Trypho, self-assured by his victory at Ptolemais, immediately sought to exploit the loss of morale among the Jews - leaderless after the loss of Jonathan - by invading the region. Simon, the last surviving son of Mattathias, realised how serious the situation was and hastily went to Jerusalem to reorganise the people and respond to the imminent danger. He began by reminding them of his family’s and his brothers’ zeal for the Law of God and the Temple, and of how they had given their lives in order to defend the people and their faith. He added, “And now, far be it from me to spare my life in any time of distress, for I am not better than my brothers. But I will avenge my nation and the sanctuary and your wives and children, for all the nations have gathered together out of hatred to destroy us” (5-6). Simon, while he certainly did not consider himself to be better than his brothers, felt that the responsibility for leading the people had settled upon him. He was in Adida (12:38), which was probably where he had established his headquarters as the general of the costal region, but having heard of Trypho’s intentions, and in the light of the Jews’ loss of morale, he let his heart be moved and agreed to take on his brother’s mantle. Compassion for others always causes us to abandon our own self and encourages us to help others. Emotionally stirred, Simon pronounced impassioned words which rekindled hope in the hearts of the Jewish people, who together “answered in a loud voice, ‘You are our leader in place of Judas and your brother Jonathan. Fight our battles, and all that you say to us we will do.’” (8-9). The same events and the same words were had also been used at the death of Judas (9:30). Simon set to immediately, completing defensive work on the walls of Jerusalem and reinforcing the garrison at Joppa, from where he drove out the native people for fear they would consign the city to Trypho. The latter, bringing Jonathan with him as prisoner, left Ptolemais to invade Judea but, before starting the battle, he sought to deceive Simon by promising he would release Jonathan if given one hundred talents and Jonathan’s two sons as hostage. Although he knew the offer was false, Simon agreed in order to avoid the malcontent of his own people. As usual Trypho broke his word; indeed, emboldened by this first success, he sought to undermine the Jewish resistance, but his efforts were in vain. Therefore, he decided to return to Syria but not without having first committed another crime by killing Jonathan. Simon, having recovered his brother’s corpse, had him buried in Modin, the city from which the Maccabees originated, and he built a mausoleum in honour of all the members of his family, recalling their heroic deeds in defence of the people of Israel.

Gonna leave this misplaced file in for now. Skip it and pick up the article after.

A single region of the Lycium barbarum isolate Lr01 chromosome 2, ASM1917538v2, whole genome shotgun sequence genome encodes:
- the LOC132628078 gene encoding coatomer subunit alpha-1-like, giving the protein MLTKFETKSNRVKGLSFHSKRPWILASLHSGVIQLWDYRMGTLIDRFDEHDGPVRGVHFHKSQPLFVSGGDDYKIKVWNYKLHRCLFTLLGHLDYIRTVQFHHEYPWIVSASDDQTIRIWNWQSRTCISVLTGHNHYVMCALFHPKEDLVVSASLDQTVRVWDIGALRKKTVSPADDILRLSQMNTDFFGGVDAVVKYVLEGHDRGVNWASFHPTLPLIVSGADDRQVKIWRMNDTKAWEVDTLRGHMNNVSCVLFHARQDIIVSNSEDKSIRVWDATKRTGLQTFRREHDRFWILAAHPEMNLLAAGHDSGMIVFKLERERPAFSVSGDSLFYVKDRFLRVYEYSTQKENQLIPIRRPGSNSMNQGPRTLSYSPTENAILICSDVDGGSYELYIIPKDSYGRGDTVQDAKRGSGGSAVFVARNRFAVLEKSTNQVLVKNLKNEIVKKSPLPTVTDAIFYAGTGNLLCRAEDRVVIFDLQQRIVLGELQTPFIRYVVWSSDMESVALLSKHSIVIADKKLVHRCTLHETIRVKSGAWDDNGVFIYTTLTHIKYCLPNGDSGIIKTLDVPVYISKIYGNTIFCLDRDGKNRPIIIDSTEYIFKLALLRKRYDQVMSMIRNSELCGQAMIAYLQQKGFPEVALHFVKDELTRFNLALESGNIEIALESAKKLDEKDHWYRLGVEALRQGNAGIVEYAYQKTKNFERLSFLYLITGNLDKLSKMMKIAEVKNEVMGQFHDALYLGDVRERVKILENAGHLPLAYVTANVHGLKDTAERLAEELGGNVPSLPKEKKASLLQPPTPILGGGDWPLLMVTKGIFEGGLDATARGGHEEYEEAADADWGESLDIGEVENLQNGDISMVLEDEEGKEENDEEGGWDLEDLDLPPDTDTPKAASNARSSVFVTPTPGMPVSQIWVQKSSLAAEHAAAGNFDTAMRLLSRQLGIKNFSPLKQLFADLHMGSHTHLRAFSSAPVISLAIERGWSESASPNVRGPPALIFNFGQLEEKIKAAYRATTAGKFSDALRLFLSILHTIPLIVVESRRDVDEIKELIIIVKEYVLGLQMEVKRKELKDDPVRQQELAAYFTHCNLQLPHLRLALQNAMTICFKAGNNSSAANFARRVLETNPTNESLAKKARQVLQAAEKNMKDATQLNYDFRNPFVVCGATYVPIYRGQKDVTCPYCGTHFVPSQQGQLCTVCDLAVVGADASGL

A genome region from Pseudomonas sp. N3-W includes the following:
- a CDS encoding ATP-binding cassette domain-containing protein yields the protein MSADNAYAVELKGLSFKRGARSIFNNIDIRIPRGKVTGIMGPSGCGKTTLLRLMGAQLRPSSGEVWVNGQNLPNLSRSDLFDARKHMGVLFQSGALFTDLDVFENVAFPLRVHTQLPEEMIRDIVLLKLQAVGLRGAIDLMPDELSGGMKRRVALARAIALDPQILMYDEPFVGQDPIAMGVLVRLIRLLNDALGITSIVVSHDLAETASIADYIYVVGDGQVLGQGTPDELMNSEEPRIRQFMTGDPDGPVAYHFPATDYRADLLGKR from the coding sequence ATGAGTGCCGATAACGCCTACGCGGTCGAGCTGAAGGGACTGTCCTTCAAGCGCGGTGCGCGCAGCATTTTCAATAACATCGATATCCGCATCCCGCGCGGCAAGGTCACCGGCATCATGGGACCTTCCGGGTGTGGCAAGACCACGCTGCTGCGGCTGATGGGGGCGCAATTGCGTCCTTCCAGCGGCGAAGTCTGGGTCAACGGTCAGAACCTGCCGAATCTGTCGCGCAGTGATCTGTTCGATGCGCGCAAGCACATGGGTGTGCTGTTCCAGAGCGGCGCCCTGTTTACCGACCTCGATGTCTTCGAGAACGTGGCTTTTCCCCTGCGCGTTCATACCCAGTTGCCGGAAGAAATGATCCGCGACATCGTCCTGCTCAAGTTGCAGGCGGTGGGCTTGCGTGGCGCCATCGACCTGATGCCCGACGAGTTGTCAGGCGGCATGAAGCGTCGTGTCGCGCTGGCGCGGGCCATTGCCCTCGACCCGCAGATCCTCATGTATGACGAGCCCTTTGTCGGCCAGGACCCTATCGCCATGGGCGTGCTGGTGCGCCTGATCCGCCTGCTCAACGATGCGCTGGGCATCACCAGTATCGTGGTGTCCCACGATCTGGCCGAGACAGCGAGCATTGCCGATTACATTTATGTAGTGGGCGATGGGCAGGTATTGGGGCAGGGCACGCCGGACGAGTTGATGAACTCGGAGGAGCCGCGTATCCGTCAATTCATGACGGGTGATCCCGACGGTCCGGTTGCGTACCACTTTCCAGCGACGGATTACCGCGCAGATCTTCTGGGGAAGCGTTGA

11/22/2013
Memory of Jesus crucified